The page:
How gratifying it is to see two of the Arab world's toughest military forces fighting side by side, facing a common enemy. What a shame that the enemy in question should be Syrian rebels and civilians, fleeing before the combined guns of the Syrian army and Hizbollah.
The Middle East faces huge challenges at this moment, challenges likely to escalate into conflicts that will last for years.
The catalyst for this is the war in Syria, which has brought to the fore the borders drawn, with so little understanding of the region, after the collapse of the Ottoman empire. The war has also crystalised a wider struggle for leadership in the region and the use, particularly by Iran, of the religious identity of Shiism as a recruiting and organising principle for several alliances, particularly with Hizbollah.
And yet, although this war carries such grave implications for the region, the Middle East alone has been unable to solve it. This is despite the Syrian civil war becoming the worst conflict to affect the region since the darkest days of Iraq; despite the war, unlike Iraq, beginning to spill-over into neighbouring Arab states; despite it being clear since very early on in the uprising that the Syrian rebels could not defeat the Assad regime alone; and despite the fact that most Arab governments long ago concluded that the Assad government had lost political legitimacy, with the consequence that the Arab League handed its seat over to the Syrian opposition.
And this is despite the fact that at least three regional countries - Egypt, Turkey and Saudi Arabia - possess militaries that could by force depose Bashar Al Assad.
Why, then, has the region remained so immobile? Why has the Arab world not been able to shoulder the military burden of removing Mr Al Assad, instead imploring western states to do so?
Part of the reason, obviously, is power: the US, whose money and military might buys it enormous leverage in the region, has been reluctant to let Turkey, Qatar or Saudi Arabia further weaponise the conflict.
But a major part of this failure is the absence of military co-operation among the states of the region. The Middle East, alone among nations that share so many cultural and political ties, does not have a solid collective security alliance.
Without one, the reaction of many regional countries to threats such as Syria must be to seek an outside organising framework, generally the US or Nato. But if the Middle East is going to solve its own problems, it needs more military cooperation.
The toothless Joint Defence Council of the Arab League is insufficient for the troubles of the modern era. The League has signally failed to address or intervene in many of the most troubling incidents of recent years: the Iraqi invasion of Kuwait; the violence in Darfur, and now the civil war in Syria.
In particular, the problem with the collective security alliance of the Arab League is that it has no equivalent of the UN Charter's Chapter 7, a provision that authorises the UN Security Council to use military force against a breach of the peace in a member state.
With no such provision, the Arab League cannot intervene in the affairs of any of its member states.
Although Arab states including Qatar and the UAE did involve their militaries in the Nato-led attacks that finally toppled Muammar Qaddafi's regime in Libya, they did so as members of the UN, under a UN resolution, not as members of the Arab League.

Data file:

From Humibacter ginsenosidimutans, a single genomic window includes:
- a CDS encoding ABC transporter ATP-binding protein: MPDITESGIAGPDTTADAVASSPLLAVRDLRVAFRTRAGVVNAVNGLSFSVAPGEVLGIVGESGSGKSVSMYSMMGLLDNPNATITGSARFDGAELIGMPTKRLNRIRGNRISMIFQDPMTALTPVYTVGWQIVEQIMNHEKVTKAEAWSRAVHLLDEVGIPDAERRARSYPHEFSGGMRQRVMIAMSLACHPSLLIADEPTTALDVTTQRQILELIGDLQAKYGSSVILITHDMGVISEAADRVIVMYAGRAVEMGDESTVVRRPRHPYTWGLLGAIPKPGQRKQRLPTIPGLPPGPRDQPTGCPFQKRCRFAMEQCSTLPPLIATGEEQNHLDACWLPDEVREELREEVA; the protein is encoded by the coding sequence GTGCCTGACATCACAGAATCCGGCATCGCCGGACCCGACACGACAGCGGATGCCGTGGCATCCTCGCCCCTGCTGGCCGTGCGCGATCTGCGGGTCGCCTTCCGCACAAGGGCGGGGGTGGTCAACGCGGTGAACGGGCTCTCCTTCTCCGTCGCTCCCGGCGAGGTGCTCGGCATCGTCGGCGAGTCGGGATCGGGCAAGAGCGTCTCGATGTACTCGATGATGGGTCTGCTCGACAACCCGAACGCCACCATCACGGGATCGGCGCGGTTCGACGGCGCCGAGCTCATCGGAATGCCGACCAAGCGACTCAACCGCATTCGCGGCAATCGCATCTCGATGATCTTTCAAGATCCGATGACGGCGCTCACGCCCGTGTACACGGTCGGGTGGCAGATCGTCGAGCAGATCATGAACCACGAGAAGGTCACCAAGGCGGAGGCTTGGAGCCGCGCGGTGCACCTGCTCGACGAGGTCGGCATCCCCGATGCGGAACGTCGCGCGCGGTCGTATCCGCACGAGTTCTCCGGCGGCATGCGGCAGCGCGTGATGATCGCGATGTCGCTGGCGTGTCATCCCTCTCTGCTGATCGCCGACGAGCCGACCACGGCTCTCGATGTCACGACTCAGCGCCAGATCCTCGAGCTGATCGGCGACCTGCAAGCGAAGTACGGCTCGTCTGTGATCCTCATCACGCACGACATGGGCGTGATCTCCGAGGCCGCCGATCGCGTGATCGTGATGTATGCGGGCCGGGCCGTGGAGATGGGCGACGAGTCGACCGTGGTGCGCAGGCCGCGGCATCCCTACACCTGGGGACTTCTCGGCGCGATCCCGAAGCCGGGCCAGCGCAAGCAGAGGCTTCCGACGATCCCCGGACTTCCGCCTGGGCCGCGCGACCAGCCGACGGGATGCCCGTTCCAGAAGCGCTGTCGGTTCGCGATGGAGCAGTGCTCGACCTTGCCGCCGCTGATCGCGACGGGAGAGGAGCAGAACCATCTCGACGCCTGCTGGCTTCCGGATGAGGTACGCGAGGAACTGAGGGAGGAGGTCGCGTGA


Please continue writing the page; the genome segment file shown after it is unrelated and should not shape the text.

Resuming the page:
In the years after the attacks of September 11, 2001, but before the Arab uprisings, the Arab League proposed a beefed-up Peace and Security Council, to work under the leadership of the League. But since 2011, progress has stalled as the republics faced new challenges. In any case, the proposed council would have been limited to Arab League members.
What is needed instead is a new collective security arrangement for the Middle East, essentially an Arab Nato, but one that can incorporate Turkey and others. In that sense, the Arab world needs a collective security alliance that is more dependent on geography than on ethnic or cultural identity.
Such an alliance would not preclude members from having other collective security pacts - it would not affect Turkey's membership in Nato, nor the GCC's Peninsula Shield - but would mean that when threats arose that had the potential to severely affect the peace and security of regional countries, they would have a mechanism for addressing them.
Such an idea has been touted before. In the post-war era, the former prime minister of Iraq, Nuri Al Said, argued that the collective security treaty of the Arab League ought to include any country that wished to commit itself to the defence of Arab states. In particular, Al Said hoped Turkey, Pakistan, Iran, but also the US and Britain, might join.
Al Said wasn't especially a pan-Arabist - he was an Iraqist, so to speak, and rather too enamored of the historical British mandate over Iraq. But his logic was well-founded. (Indeed, subsequently Iraq did ally with those countries, although no other Arab nation, in the Baghdad Pact, which lasted from 1955 until the revolution in Iran.)
What Al Said realised was that the security of one part of the region depends on what happens elsewhere in the region. As the conflict in Syria turns into a regional conflagration, that is worth remembering. If the Middle East hopes to achieve regional peace, it must be prepared to go to war to defend its members.
On Twitter: @FaisalAlYafai